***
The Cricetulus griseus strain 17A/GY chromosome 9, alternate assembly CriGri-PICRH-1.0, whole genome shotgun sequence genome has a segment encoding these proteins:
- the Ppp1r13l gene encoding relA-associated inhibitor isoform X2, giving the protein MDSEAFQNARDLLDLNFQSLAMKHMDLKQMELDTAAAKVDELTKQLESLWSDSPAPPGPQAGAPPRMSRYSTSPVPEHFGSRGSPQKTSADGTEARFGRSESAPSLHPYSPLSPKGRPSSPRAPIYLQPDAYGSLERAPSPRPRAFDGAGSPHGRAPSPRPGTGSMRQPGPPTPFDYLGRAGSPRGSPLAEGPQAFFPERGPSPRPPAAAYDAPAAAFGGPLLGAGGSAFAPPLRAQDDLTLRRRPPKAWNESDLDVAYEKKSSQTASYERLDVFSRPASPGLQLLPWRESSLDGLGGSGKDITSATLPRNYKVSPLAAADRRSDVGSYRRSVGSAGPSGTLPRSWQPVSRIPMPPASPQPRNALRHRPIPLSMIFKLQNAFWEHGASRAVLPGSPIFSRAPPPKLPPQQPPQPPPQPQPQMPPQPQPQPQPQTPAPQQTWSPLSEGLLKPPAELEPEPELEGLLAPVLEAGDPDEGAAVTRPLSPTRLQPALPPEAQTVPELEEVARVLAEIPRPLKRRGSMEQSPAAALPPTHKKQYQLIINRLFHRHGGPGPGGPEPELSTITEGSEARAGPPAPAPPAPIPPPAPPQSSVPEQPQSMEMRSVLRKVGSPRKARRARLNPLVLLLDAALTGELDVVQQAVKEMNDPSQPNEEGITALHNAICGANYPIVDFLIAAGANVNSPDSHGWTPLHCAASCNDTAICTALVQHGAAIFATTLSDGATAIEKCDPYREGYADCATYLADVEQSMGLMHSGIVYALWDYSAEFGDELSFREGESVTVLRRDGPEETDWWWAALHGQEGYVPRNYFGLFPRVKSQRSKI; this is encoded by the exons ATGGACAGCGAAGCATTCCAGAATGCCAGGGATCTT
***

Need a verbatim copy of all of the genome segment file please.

The Cricetulus griseus strain 17A/GY chromosome 9, alternate assembly CriGri-PICRH-1.0, whole genome shotgun sequence genome has a segment encoding these proteins:
- the Ppp1r13l gene encoding relA-associated inhibitor isoform X2, giving the protein MDSEAFQNARDLLDLNFQSLAMKHMDLKQMELDTAAAKVDELTKQLESLWSDSPAPPGPQAGAPPRMSRYSTSPVPEHFGSRGSPQKTSADGTEARFGRSESAPSLHPYSPLSPKGRPSSPRAPIYLQPDAYGSLERAPSPRPRAFDGAGSPHGRAPSPRPGTGSMRQPGPPTPFDYLGRAGSPRGSPLAEGPQAFFPERGPSPRPPAAAYDAPAAAFGGPLLGAGGSAFAPPLRAQDDLTLRRRPPKAWNESDLDVAYEKKSSQTASYERLDVFSRPASPGLQLLPWRESSLDGLGGSGKDITSATLPRNYKVSPLAAADRRSDVGSYRRSVGSAGPSGTLPRSWQPVSRIPMPPASPQPRNALRHRPIPLSMIFKLQNAFWEHGASRAVLPGSPIFSRAPPPKLPPQQPPQPPPQPQPQMPPQPQPQPQPQTPAPQQTWSPLSEGLLKPPAELEPEPELEGLLAPVLEAGDPDEGAAVTRPLSPTRLQPALPPEAQTVPELEEVARVLAEIPRPLKRRGSMEQSPAAALPPTHKKQYQLIINRLFHRHGGPGPGGPEPELSTITEGSEARAGPPAPAPPAPIPPPAPPQSSVPEQPQSMEMRSVLRKVGSPRKARRARLNPLVLLLDAALTGELDVVQQAVKEMNDPSQPNEEGITALHNAICGANYPIVDFLIAAGANVNSPDSHGWTPLHCAASCNDTAICTALVQHGAAIFATTLSDGATAIEKCDPYREGYADCATYLADVEQSMGLMHSGIVYALWDYSAEFGDELSFREGESVTVLRRDGPEETDWWWAALHGQEGYVPRNYFGLFPRVKSQRSKI; this is encoded by the exons ATGGACAGCGAAGCATTCCAGAATGCCAGGGATCTT